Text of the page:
In a 2-year trial, 114 patients with type 1 (N = 31) or type 2 (N = 83) diabetes (62 men and 52 women; mean age, 57.7 ± 15.4 years; duration of diabetes, 12.3 ± 11.2 years; neuropathy, 38%), were randomized to be supplied with one of three different insoles. The ethylene vinyl acetate (EVA) insoles were used in outdoor walking shoes. The 35 EVA group (N = 39) received soft custom-made insoles composed of EVA of 35 shore A hardness, the 55 EVA group (N = 37) received custom-made insoles composed of EVA of 55 shore hardness, and the control group (N = 38) received prefabricated insoles composed of a hard core with a top layer of soft 12 shore hardness microfiber. Using F-Scan®, the in-shoe plantar pressures were measured at seven ROI (hallux, metatarsal head 1, metatarsal head 2, metatarsal head 4, metatarsal head 5, lateral aspect of the mid-foot, heel) on five occasions during the study period. The plantar-pressure variables used were PP (main outcome) and PTI. The plantar patterns of load were explored, satisfaction and usage of the insoles were rated by the participants, and insole adjustments were recorded.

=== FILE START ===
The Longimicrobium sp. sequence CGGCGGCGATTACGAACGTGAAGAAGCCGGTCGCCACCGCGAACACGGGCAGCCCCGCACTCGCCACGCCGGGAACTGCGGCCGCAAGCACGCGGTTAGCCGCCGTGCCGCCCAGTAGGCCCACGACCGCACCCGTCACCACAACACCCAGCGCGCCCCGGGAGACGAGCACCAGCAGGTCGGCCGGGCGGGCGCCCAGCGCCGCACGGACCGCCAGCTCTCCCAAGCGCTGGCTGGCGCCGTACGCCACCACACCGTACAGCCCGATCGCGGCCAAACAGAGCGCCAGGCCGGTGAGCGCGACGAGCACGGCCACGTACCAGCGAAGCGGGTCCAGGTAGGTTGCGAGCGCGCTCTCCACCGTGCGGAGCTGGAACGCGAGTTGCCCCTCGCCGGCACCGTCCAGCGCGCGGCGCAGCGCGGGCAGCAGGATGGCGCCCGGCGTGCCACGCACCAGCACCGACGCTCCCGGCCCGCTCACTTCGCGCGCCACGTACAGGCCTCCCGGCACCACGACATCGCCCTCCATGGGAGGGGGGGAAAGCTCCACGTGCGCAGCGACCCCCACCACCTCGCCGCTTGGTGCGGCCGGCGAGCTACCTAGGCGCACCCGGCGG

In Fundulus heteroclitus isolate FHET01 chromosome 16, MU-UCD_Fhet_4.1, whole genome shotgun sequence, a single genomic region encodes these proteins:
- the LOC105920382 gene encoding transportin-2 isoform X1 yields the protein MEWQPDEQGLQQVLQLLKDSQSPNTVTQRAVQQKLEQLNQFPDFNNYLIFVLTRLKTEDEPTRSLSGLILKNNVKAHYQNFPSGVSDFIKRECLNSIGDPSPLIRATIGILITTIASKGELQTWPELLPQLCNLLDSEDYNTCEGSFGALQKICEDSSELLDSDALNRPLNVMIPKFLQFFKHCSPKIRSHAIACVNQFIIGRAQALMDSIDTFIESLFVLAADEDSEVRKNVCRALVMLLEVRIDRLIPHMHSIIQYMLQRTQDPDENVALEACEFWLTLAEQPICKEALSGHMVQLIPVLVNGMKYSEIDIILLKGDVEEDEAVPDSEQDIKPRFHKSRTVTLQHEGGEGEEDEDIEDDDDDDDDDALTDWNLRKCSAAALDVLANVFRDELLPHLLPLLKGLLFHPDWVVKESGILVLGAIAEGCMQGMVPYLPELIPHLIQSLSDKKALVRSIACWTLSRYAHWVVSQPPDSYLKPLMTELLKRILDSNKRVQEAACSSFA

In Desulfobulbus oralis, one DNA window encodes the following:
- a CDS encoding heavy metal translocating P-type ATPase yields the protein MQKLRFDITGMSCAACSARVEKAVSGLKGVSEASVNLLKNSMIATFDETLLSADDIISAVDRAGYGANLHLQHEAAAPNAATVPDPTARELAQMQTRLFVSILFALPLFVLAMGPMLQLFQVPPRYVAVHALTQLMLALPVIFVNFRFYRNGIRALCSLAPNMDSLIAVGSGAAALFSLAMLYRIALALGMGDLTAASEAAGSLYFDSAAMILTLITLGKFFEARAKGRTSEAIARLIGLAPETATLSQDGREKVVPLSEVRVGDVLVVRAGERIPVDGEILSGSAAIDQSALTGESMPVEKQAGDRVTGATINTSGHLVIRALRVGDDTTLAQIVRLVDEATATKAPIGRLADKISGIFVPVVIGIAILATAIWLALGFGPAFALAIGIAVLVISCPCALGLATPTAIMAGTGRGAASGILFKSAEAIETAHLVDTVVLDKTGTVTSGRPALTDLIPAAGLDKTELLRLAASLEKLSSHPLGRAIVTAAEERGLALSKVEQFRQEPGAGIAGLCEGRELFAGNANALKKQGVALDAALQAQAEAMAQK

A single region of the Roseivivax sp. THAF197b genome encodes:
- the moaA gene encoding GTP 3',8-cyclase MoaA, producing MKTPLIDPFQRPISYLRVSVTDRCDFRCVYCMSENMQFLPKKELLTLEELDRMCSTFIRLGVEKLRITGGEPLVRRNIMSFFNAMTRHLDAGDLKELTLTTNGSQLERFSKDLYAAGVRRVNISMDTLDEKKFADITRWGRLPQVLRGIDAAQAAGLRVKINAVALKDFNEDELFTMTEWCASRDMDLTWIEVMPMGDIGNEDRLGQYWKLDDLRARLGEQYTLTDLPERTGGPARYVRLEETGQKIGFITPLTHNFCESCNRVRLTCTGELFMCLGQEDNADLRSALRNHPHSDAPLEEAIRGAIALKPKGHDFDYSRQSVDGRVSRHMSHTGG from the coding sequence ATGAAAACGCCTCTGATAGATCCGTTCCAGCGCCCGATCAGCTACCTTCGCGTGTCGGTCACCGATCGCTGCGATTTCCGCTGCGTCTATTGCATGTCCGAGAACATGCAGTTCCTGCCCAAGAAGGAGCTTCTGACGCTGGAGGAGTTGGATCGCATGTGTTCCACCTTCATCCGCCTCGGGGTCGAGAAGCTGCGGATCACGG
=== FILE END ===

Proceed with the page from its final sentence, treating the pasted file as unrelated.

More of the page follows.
Results

    A mixed model analysis estimated lower PP values in the heel regions for the 35 EVA and 55 EVA insoles (171 ± 13 and 161 ± 13 kPa, respectively) than for the prefabricated insoles (234 ± 10 kPa) (p < 0.001). Also for some of the other six ROI indications of difference in PP or PTI could be observed. The redistribution of peak plantar pressure for all of the insoles, was stable at the mid-foot, while the proportion of load on the distal area changed during the study period According to the self-reported answers (scale, 0–100), the average usage of the insoles was rated as 79 and satisfaction was rated as 85 (N = 75). Thirty-two percent of the subjects had not received foot care. Fourteen adjustments to insoles were made during the study period, and 86 pairs of insoles were exchanged due to wear, with 49% being exchanged in the 35 EVA group.

    Conclusions